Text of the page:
For the past few decades, the Department of Irrigation and Drainage (DID) Malaysia has been utilising technology in its flood management, which is part of one of its functions of developing plans and management of flood mitigation programmes.  

An example of such effort is Infobanjir, a centralised database that was developed in 1999 and used in 2000 to collect real-time rainfall and water level information for monitoring purposes within the department only.

A flooded area in Kuantan, Pahang during the December 2021 Malaysian floods. Photo by Twitter users @xchipsmore and @thelivingtr

It has since become a web-based system named Public Infobanjir, featuring various information related to floods in Malaysia – e.g. flood warning, flood forecast, rainfall and water level – that are “displayed more interactively” and “easier to understand”. More importantly, it is accessible to the general public, academic institutions and disaster-related agencies.

A screenshot of the Public Infobanjir main webpage

In 2014, following the devastating floods that impacted large parts of Kelantan, Terengganu and Pahang, the Malaysian Government initiated the first phase of the National Flood Forecasting and Warning Centre (PRABN), which was incorporated into Public Infobanjir.

With the goal of providing “accurate and reliable forecast and warning of impending floods for public safety and the reduction of risks and property damage,” the centre is able to send flood warnings via sirens to flood disaster-related agencies and those living in potentially affected areas as early as two days before flooding takes place.

It also performs flood predictions in the form of seven-day flood forecasts, as well as generates the latest flood report within 24 hours after a flood occurs.

The first phase of PRABN saw monitoring stations set up along the Sungai Kelantan Basin, Sungai Terengganu and Sungai Pahang.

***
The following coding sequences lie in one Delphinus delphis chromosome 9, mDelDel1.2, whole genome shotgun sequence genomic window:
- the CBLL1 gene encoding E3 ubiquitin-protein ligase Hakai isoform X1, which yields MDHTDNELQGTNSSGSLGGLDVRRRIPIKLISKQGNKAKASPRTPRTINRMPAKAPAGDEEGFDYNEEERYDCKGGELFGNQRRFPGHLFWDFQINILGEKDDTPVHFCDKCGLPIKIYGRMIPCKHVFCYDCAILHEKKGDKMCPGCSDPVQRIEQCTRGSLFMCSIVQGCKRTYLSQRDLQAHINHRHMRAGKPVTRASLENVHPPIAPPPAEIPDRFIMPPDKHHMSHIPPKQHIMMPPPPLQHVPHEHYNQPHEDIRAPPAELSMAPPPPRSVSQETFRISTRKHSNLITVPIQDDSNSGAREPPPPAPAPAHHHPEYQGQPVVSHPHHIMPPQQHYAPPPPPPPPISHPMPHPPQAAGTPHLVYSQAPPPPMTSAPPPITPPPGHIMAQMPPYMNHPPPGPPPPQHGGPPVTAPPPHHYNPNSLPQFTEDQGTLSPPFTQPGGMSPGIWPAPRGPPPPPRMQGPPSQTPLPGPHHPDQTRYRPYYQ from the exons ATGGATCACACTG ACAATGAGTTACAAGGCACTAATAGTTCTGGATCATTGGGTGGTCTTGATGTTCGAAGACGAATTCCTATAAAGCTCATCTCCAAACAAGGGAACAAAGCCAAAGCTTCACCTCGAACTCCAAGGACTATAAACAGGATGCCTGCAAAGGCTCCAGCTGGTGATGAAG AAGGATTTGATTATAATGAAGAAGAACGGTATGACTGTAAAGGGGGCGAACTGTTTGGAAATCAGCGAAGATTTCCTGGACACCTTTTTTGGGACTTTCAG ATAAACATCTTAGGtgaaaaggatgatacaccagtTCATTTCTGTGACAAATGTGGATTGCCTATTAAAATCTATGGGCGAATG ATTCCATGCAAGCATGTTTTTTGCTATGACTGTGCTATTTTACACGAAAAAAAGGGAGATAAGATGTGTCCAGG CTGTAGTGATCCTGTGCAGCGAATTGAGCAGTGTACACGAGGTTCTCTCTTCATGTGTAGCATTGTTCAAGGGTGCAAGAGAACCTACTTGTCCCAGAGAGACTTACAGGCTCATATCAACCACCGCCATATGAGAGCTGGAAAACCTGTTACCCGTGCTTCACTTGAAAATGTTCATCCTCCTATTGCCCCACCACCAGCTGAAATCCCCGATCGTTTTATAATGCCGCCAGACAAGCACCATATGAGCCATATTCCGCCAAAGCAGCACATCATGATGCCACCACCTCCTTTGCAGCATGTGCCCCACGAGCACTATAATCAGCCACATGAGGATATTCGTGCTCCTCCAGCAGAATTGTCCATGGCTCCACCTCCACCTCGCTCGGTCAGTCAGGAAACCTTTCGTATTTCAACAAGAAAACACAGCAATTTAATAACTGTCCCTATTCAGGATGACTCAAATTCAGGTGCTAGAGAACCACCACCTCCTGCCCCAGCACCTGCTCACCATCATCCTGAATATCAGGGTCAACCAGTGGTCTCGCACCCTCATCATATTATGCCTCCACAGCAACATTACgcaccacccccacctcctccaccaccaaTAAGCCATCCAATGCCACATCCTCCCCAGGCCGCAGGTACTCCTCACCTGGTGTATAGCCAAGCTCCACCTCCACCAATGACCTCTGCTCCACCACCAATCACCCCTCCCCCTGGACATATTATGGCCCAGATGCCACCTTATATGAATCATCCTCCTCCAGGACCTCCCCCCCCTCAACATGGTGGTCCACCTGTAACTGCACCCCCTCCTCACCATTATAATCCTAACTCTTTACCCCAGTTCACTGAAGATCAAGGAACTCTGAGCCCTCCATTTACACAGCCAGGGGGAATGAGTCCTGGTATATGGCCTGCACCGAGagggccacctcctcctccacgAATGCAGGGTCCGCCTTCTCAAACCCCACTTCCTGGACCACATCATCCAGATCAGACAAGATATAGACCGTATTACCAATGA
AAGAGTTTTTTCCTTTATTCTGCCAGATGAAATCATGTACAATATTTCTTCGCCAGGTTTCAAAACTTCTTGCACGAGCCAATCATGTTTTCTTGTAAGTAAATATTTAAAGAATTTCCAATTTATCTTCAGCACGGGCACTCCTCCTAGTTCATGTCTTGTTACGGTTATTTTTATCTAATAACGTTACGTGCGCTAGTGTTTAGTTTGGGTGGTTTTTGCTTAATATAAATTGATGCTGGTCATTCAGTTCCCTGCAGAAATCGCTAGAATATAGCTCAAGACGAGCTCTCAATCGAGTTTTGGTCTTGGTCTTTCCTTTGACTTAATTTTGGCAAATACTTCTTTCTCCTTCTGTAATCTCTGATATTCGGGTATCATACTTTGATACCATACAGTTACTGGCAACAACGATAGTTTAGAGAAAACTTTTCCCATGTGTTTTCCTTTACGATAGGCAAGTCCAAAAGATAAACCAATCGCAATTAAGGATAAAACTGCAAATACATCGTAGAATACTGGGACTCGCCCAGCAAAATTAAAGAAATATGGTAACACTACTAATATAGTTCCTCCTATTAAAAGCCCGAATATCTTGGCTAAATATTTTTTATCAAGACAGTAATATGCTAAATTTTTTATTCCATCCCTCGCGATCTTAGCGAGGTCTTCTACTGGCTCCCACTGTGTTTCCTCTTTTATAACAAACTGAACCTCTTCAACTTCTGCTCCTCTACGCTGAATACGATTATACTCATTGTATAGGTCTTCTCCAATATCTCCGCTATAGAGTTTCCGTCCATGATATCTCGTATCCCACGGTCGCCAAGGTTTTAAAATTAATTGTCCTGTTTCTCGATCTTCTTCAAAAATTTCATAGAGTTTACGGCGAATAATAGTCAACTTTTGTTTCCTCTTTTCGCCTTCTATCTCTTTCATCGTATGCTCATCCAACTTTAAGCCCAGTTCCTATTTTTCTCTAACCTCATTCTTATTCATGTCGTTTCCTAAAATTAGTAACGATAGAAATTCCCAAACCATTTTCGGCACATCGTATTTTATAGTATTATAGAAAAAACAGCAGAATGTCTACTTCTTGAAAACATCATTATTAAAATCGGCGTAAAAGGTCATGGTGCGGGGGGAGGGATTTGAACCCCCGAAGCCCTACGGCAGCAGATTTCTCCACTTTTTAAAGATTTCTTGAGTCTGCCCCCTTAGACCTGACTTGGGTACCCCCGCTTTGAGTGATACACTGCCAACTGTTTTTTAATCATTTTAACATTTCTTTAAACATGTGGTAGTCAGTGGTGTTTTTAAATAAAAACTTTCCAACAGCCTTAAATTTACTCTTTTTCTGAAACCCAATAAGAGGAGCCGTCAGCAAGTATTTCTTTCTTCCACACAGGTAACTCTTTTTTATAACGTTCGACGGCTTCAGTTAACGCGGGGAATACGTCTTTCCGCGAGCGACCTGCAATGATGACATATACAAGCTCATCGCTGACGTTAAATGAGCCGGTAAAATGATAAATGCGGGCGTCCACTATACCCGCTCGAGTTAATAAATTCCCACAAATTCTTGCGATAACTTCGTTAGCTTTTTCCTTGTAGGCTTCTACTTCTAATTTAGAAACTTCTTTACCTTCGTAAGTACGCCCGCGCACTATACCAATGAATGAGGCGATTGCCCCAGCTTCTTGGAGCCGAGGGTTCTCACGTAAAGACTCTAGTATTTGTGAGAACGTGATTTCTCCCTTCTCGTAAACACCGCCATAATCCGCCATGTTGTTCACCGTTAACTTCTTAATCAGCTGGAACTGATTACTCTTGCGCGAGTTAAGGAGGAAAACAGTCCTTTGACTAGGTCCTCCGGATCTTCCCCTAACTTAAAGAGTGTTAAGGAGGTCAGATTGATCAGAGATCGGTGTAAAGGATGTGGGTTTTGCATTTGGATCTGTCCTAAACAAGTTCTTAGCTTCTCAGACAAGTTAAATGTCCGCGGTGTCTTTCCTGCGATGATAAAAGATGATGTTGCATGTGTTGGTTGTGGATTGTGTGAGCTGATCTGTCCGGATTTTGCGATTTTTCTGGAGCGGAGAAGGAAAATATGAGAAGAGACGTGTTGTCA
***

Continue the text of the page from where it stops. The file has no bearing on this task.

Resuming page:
Prime Minister YAB Dato’ Sri Ismail Sabri Yaakob (seated right) during a visit to the National Flood Forecasting and Warning Centre (PRABN) in December 2021. Photo from the Prime Minister’s Office website

The second phase, which is expected to be completed in 2023, will be divided into the northern zone of Peninsular Malaysia – Perlis, Kedah, Penang and Perak – and the central and southern zones – Selangor, Kuala Lumpur, Negeri Sembilan, Melaka and Johor.

This phase will also involve implementing major improvements to the centre, including enhancing closed-circuit television cameras (CCTVs) communications system at its monitoring stations and the content of the flood warning short messaging system (SMS).

Technological Innovation in Sarawak’s Flood Warning System

Floods, unfortunately, are annual affairs in Malaysia. In Sarawak, they usually occur during the north-east monsoon between November and March. The State is also susceptible to flash floods, especially in low-lying urban areas; at times, just a few hours of heavy rainfall can lead to a sudden surge in water level.

Through its agencies, the Sarawak Government undertakes various measures involving technology to detect and monitor floods as well as send flood warnings to those who may be affected by potential disasters.

Sarawak Rivers Board, for instance, has established a telemetry system comprising over 20 telemetry stations located at river catchments particularly in the Sungai Sarawak Basin that feed real-time data and provide early flood warnings to Sungai Sarawak Barrage when the river water hits a dangerous level.

Like its federal entity, DID Sarawak has also made use of technology to enhance its capability to mitigate floods in the State. Among them are:

Intelligent Gauge

Intelligent Gauge (IG) is the result of an innovative project by DID Sarawak’s Kumpulan Inovatif dan Kreatif (KIK) DID Kenyalang, which earned a four-star rating and won the Sarawak Chief Minister Innovation Award during the State-level KIK Convention in October 2017.

A demonstration of Intelligent Gauge by DID Sarawak in January 2018. File photo

Four of these devices have been installed at flood prone areas in Kuching City so far. They provide real-time water level data for flood monitoring and send early flood warning via siren and strobe light to residents living nearby.

Additionally, data from IGs are delivered to officers of DID Sarawak under the DID Disaster Task Force team via short message service (SMS), who will then relay them to the Sarawak Disaster Management Committee.

Infographic by DID Sarawak, obtained from


Data from the four Intelligent Gauges are also displayed in iHydro, an online telemetry web-based system that was developed to assist relevant authorities and the public for flood monitoring and early flood preparation planning.

A screenshot of the iHydro main webpage

It shows information such as rainfall data and water levels of rivers in Sarawak in real time and is updated every 15 minutes.

At the time of writing, iHydro is able to display data from 250 rainfall telemetry stations and 109 water level telemetry stations throughout the State.


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